Sunday, September 27, 2015

Movie Review: "The Intern" (2015)

© Warner Bros.

Walking out of The Intern this opening weekend, I didn't expect to have the reaction to it that I did. Written and directed by Nancy Meyers, a favorite for comedies featuring an older generation of acting talent, it's been many years since one of her movies has felt relevant or in touch with the times. Perhaps it was the six year break between this and the hollow disaster that was It's Complicated that did it, but Meyers has once again struck emotional gold with this touching and hopeful workplace dramedy.

Years into his retirement, widower and former company man, Benjamin (Robert De Niro), has reached a sticking point: boredom. Hoping to once again find purpose and excitement in his daily life, he answers a job posting looking for interns 'of a certain age'—senior citizens with a lifetime of wisdom—interested in working at an e-commerce start-up. Run by workaholic, Jules Ostin (Anne Hathaway), Ben is paired with the busy CEO, despite her obvious reluctance. It doesn't take long for Ben to make waves at the office full of twenty-somethings needing the calm encouragement of someone who's seen it all, none more-so than Jules, who's struggling to find balance in her busy life.

This isn't a story that relies on erection jokes or shots of old people trying to figure out technology. Okay, so those moments are in there, but they're brief, and usually for the sake of Ben connecting with the myriad of dorky male side characters he's interning alongside. If anything, all of that gives the movie a light-hearted fun and games section that gives Ben the chance to let loose and have a good time. He can't be doling out life lessons every second. No, those important moments are saved for Jules, who needs them most.

There's this facial expression that Robert De Niro makes where he raises his eyebrows and purses his lips in a knowing way (he's doing it in the top picture). We all know it pretty well, at this point. When he was a younger actor playing mobsters and mentally unstable Vietnam vets, it was a frightening look, one that suggested he knew something that you didn't—mainly that he was gonna kill you or your days were numbered. But here, the same look offers something different, an indication that his experiences or insights are about to be shared. There's one moment when Jules even comments on this. He's like an open book, and he is there to impart wisdom, and it is completely and unexpectedly moving.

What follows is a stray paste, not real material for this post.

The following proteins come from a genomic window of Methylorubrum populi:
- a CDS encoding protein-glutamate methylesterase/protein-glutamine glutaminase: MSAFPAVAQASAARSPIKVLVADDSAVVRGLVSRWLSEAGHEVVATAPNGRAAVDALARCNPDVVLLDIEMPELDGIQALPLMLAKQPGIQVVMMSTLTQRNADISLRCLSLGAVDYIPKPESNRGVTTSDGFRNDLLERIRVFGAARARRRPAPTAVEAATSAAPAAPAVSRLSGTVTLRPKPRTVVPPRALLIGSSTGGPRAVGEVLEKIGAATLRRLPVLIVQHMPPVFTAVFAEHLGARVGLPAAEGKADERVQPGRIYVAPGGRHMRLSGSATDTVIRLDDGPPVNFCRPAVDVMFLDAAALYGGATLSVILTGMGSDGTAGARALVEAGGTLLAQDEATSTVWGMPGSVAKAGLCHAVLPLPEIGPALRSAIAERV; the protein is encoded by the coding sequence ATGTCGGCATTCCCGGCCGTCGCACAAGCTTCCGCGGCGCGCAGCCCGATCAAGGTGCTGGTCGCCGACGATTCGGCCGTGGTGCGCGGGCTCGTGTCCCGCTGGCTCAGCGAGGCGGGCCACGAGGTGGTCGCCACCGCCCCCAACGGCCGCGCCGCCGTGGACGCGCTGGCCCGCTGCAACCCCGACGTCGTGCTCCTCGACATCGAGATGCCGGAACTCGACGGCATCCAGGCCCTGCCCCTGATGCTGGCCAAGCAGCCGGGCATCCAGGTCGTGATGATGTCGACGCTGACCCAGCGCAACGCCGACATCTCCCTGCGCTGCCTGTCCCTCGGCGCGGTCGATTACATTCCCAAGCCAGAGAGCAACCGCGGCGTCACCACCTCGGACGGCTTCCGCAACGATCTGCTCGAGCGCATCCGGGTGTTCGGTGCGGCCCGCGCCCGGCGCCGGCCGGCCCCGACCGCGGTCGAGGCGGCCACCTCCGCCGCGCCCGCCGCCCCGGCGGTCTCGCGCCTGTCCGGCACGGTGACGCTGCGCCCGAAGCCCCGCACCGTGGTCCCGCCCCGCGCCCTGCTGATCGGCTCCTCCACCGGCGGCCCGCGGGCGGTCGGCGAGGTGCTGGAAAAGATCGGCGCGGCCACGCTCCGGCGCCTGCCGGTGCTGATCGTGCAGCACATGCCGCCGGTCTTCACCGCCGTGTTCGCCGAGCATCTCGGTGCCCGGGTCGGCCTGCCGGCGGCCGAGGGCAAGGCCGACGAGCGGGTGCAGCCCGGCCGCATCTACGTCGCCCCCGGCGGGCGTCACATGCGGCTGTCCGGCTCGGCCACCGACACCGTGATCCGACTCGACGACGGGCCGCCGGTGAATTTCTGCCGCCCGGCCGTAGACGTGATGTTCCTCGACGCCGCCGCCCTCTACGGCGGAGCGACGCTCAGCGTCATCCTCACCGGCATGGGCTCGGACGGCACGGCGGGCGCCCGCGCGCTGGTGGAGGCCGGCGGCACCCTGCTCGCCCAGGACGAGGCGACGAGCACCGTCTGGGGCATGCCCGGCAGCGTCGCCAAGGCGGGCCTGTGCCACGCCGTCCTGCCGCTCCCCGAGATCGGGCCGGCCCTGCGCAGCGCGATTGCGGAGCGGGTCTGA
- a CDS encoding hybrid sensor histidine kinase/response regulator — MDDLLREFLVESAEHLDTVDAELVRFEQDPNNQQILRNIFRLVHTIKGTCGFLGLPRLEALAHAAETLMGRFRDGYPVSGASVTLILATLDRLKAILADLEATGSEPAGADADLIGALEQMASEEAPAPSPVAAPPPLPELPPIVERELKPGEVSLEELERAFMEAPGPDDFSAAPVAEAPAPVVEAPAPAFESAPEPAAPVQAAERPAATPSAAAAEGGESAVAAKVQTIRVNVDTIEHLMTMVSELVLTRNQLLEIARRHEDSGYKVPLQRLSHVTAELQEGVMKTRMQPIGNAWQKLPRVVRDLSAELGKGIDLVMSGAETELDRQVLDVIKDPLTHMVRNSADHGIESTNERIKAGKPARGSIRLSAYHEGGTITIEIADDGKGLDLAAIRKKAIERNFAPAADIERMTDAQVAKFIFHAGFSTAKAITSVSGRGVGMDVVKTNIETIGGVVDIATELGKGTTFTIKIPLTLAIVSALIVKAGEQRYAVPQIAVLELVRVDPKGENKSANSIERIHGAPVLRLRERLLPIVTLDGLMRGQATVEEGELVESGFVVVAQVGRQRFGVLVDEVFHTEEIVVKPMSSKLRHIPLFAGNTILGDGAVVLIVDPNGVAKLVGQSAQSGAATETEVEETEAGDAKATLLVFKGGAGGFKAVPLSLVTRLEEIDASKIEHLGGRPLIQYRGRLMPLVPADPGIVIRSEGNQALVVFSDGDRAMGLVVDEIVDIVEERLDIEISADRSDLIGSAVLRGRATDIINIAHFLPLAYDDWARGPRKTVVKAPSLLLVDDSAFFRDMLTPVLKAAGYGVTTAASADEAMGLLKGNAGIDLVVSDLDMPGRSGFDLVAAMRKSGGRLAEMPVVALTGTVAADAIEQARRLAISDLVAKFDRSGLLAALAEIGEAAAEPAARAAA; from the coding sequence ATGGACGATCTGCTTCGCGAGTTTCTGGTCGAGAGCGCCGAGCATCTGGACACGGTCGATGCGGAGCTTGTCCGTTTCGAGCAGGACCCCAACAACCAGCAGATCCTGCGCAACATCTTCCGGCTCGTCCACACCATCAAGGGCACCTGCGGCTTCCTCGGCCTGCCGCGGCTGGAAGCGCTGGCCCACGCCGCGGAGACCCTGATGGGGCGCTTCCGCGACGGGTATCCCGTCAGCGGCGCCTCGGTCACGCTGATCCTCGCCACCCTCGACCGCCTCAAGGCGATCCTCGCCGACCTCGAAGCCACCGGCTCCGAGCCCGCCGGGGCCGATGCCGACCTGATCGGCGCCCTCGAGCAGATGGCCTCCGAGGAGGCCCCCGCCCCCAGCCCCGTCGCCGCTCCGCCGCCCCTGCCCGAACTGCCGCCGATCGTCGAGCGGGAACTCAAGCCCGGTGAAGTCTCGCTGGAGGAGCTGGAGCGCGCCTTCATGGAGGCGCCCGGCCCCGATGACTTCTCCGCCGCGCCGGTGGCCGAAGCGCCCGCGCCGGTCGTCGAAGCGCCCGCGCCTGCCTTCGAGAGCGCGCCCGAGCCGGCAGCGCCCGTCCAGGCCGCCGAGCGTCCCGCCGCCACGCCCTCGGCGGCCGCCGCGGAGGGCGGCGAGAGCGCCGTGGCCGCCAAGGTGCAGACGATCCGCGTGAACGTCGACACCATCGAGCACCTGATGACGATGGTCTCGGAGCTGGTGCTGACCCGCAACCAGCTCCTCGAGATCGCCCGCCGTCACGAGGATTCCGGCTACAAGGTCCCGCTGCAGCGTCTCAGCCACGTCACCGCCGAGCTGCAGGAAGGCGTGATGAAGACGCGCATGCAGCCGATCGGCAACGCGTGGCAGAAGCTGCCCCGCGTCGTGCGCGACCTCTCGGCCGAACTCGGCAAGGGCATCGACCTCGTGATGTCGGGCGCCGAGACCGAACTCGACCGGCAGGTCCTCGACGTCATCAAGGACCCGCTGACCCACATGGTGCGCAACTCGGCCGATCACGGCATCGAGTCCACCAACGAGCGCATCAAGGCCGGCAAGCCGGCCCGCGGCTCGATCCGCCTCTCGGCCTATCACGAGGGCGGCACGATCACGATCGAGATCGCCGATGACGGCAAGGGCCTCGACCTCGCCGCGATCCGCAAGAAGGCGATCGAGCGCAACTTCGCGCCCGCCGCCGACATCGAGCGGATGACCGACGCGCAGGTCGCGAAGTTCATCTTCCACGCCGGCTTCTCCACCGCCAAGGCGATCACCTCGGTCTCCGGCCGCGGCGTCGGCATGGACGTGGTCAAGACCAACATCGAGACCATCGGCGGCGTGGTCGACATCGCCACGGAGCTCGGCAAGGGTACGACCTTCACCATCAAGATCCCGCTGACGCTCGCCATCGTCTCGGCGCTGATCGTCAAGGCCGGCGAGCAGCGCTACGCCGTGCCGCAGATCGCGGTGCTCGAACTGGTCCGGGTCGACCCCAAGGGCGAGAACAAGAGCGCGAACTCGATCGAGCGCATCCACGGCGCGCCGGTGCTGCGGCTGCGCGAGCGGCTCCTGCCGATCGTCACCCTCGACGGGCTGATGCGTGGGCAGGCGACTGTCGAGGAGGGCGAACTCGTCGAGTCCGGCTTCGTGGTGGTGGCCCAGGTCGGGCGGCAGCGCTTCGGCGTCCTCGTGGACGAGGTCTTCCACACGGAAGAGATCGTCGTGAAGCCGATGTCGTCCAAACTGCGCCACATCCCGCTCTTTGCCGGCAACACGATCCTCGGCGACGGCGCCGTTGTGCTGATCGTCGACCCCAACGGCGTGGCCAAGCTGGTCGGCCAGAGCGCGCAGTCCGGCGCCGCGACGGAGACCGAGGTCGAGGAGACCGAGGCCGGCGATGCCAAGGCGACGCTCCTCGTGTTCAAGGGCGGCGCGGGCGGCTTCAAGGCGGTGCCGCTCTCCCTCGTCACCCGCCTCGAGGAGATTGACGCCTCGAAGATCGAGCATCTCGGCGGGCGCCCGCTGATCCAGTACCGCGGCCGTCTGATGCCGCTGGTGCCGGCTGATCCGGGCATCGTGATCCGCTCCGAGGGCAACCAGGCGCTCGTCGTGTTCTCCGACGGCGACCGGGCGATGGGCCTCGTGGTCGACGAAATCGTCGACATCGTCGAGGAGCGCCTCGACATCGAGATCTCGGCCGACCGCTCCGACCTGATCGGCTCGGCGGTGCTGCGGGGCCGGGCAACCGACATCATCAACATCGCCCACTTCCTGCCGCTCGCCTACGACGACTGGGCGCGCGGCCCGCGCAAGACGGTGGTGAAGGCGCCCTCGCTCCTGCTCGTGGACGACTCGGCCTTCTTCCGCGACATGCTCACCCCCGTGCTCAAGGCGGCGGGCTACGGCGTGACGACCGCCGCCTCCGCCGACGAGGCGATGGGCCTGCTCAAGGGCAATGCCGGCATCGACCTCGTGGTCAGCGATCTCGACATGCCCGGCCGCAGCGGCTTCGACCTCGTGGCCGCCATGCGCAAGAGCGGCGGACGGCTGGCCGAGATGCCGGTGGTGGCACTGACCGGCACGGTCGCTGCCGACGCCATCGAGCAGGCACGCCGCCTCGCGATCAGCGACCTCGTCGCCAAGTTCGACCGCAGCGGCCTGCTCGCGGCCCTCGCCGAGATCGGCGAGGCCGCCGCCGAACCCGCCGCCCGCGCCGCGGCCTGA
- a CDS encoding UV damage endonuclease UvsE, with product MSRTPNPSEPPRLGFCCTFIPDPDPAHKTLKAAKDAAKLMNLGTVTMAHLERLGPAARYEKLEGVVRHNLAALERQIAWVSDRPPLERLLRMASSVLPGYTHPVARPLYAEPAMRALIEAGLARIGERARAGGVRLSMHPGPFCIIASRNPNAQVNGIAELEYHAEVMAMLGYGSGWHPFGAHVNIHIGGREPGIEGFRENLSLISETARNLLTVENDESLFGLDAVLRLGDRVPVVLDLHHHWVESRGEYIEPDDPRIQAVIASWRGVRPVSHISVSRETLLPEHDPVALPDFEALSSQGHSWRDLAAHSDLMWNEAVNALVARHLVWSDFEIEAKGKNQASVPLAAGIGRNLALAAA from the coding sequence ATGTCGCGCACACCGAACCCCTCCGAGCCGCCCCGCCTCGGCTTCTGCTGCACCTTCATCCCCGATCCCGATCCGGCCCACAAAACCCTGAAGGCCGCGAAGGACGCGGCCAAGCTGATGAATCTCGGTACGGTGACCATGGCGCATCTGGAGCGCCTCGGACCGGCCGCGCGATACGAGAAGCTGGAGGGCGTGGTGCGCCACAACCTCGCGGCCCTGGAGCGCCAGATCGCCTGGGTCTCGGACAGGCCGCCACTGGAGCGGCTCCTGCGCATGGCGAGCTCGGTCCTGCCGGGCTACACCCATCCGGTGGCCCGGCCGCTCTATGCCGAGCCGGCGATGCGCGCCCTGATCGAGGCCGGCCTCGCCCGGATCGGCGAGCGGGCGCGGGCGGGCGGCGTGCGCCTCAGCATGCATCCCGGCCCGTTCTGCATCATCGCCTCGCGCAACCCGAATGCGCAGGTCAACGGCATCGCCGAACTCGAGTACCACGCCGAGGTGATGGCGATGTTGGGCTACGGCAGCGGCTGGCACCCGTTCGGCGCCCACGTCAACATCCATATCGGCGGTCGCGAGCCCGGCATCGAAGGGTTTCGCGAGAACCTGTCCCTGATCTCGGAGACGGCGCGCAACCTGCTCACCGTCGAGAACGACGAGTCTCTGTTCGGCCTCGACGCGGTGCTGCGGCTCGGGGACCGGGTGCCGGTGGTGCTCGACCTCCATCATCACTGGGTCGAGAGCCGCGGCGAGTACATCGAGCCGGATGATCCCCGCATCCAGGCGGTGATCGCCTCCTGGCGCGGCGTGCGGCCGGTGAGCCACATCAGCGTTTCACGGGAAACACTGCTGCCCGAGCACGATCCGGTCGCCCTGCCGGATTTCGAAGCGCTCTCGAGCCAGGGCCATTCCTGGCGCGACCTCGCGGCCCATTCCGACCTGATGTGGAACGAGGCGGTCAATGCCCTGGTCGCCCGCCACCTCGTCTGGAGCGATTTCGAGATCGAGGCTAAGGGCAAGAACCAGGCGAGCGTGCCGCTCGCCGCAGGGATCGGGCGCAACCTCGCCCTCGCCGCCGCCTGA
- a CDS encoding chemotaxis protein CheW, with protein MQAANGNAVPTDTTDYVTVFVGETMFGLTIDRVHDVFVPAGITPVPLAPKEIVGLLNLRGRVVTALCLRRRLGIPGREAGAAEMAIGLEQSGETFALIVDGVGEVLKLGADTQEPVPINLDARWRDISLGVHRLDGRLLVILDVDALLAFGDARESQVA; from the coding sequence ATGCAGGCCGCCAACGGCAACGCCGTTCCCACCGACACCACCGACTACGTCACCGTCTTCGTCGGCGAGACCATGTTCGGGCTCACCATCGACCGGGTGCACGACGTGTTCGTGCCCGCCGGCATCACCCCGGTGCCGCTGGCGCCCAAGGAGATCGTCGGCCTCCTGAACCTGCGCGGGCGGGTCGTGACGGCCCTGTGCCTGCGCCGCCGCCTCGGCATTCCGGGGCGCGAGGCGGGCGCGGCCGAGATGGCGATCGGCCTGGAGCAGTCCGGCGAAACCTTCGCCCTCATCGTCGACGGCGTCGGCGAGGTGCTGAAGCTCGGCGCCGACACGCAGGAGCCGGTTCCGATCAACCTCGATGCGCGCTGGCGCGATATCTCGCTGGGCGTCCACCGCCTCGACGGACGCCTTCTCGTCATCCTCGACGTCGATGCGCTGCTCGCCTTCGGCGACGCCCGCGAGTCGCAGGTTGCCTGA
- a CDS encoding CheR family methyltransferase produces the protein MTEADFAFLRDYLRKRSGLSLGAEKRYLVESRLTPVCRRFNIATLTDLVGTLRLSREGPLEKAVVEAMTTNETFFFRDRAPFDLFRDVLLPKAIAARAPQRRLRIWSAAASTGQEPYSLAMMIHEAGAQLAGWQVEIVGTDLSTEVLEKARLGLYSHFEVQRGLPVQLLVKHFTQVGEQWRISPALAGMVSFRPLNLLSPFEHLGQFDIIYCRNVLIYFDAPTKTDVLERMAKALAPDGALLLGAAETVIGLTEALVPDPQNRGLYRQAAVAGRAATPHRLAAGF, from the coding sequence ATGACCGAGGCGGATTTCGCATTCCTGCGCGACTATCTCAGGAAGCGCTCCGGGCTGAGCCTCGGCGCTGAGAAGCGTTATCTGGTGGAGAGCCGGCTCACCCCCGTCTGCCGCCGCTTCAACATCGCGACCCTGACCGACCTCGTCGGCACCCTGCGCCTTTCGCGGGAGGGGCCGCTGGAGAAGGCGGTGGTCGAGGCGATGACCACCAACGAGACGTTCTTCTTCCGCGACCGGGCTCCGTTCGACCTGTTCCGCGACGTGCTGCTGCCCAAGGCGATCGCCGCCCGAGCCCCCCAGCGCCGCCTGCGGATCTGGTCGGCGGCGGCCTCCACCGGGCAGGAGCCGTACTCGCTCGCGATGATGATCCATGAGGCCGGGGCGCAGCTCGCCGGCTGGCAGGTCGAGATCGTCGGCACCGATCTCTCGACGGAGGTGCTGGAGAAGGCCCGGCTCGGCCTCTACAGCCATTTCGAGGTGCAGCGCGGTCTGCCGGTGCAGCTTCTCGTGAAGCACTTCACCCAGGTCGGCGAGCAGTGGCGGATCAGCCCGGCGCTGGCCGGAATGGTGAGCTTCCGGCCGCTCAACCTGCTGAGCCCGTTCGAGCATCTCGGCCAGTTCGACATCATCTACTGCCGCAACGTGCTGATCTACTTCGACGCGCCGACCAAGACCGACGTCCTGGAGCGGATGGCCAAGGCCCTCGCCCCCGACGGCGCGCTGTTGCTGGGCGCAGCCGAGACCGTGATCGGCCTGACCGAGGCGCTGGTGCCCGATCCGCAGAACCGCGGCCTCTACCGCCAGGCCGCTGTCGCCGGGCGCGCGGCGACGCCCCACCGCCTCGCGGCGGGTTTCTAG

Hathaway and De Niro have a chemistry as Jules and Ben that is loving and uniquely platonic. There's never confusion about their dynamic, even as their friendship grows and changes. He's not a father figure—neither of them think that. They respect each other as equals. He's quite literally her friend and confidant, one with 40 years more experience whom she learns slowly to trust and rely on, and I fell head over heels in love with them.

De Niro is magical, a true gentleman who gave this role a lot of heart, to the point of making me well up with tears. With him by her side, Hathaway got to let her maturity as an actress shine. You believe her as a mother, a wife, and a CEO, and none of these roles take a back seat to the others. It's a balance I commend Meyers for finding, but it's Hathaway and De Niro that are to be credited for making this movie so much more than its gimmicky premise. Neither of them phoned it in, and no one would have blamed them if they had. I might add in there little JoJo Kushner as Jules' young daughter, Paige, who steals every scene she's in, even with De Niro.

If anything, The Intern is a love letter to the baby-boomer generation through the lens of the modern tech age. Despite some weaker comedy moments meant to poke light fun at how old old people are, it spends more than a little time highlighting their class, strength, and wisdom—and that Gen-Y'ers could learn a thing or two about the benefits of carrying a handkerchief. To say I left the theater wishing my boyfriend wore more suits is an understatement, a superficiality the movie tries to remind us might actually matter in a world where adulting is a tough, scary thing. We need all the help we can get out there, and a nicely tailored jacket could give anyone the confidence to deal with whatever might lie ahead. It certainly couldn't hurt.

Rating: ★★★★ / 5 stars

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